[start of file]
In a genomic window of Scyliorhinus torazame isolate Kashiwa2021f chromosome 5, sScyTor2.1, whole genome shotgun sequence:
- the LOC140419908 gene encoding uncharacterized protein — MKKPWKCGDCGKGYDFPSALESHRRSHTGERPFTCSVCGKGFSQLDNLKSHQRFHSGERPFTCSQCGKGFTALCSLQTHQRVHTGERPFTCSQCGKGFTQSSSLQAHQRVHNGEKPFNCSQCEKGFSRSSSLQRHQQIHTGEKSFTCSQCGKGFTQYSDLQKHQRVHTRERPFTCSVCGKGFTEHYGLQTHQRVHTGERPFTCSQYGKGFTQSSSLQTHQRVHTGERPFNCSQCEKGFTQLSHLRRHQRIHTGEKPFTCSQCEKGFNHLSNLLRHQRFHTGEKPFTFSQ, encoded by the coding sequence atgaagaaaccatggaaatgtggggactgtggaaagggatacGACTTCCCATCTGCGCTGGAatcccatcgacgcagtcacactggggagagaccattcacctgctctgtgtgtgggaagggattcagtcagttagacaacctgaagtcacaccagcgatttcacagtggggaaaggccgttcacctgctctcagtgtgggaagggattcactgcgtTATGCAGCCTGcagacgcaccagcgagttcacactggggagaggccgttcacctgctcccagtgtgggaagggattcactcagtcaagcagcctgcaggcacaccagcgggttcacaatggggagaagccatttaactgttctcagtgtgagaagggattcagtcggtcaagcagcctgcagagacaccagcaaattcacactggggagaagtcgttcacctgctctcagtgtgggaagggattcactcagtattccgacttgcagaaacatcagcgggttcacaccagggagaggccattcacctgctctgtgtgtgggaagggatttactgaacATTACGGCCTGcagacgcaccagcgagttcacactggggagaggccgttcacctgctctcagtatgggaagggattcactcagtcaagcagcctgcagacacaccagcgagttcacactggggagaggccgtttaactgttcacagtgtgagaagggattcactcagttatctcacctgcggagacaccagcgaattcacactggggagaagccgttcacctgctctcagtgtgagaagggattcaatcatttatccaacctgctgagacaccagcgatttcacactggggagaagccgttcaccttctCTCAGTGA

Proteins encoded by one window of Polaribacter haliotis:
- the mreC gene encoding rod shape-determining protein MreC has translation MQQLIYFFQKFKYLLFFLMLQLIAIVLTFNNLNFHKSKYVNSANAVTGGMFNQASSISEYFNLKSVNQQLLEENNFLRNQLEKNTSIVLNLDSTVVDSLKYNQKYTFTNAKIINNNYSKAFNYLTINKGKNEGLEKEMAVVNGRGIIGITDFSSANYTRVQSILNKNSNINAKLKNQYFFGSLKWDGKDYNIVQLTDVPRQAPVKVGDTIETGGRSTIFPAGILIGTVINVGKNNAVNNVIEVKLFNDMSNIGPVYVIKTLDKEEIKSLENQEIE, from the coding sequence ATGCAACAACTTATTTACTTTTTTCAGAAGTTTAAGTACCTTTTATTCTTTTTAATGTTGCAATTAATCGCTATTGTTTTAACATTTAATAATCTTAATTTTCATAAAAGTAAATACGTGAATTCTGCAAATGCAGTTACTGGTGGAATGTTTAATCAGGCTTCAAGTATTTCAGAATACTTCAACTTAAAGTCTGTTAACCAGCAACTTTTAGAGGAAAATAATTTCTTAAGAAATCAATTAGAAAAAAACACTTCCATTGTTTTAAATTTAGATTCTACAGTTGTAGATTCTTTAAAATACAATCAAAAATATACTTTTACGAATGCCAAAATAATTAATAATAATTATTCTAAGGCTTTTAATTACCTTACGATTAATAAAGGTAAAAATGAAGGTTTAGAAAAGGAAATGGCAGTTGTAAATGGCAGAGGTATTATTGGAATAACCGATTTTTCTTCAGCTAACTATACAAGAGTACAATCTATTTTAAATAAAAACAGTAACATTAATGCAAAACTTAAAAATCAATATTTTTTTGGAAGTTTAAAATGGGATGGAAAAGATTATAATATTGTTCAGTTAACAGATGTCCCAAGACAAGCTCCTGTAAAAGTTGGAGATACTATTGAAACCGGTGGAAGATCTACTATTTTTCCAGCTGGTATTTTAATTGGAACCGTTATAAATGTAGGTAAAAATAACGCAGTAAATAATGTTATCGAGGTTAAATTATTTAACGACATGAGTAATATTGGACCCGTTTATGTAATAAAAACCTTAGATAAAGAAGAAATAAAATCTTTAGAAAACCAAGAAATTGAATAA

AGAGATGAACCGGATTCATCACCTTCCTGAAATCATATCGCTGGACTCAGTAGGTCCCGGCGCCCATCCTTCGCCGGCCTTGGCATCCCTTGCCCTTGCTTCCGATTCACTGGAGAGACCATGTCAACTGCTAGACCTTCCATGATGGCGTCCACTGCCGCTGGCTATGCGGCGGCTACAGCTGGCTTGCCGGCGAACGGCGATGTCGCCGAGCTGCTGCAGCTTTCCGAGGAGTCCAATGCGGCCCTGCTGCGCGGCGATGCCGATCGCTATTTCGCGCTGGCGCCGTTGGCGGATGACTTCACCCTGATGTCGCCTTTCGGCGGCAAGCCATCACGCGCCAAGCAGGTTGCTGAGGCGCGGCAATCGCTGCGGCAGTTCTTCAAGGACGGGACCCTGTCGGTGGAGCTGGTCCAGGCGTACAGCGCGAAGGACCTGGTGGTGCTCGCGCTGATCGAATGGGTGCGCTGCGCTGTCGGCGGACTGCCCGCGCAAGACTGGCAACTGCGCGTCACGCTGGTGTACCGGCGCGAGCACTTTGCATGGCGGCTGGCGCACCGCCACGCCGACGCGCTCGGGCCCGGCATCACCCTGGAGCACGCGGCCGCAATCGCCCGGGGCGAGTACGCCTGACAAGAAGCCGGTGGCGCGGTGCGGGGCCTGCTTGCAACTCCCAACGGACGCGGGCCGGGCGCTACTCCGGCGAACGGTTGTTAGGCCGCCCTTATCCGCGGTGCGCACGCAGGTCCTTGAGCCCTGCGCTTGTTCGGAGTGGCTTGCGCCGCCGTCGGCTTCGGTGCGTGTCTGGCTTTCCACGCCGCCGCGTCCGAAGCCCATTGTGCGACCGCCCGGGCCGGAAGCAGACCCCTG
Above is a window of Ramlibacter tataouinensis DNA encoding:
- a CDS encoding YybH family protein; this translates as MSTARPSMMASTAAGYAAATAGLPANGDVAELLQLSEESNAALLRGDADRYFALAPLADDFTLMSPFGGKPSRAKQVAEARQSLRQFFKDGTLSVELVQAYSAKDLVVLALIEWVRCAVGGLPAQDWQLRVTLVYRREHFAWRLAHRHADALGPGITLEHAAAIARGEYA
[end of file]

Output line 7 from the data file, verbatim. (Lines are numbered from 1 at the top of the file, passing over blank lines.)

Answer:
- a CDS encoding YybH family protein; this translates as MSTARPSMMASTAAGYAAATAGLPANGDVAELLQLSEESNAALLRGDADRYFALAPLADDFTLMSPFGGKPSRAKQVAEARQSLRQFFKDGTLSVELVQAYSAKDLVVLALIEWVRCAVGGLPAQDWQLRVTLVYRREHFAWRLAHRHADALGPGITLEHAAAIARGEYA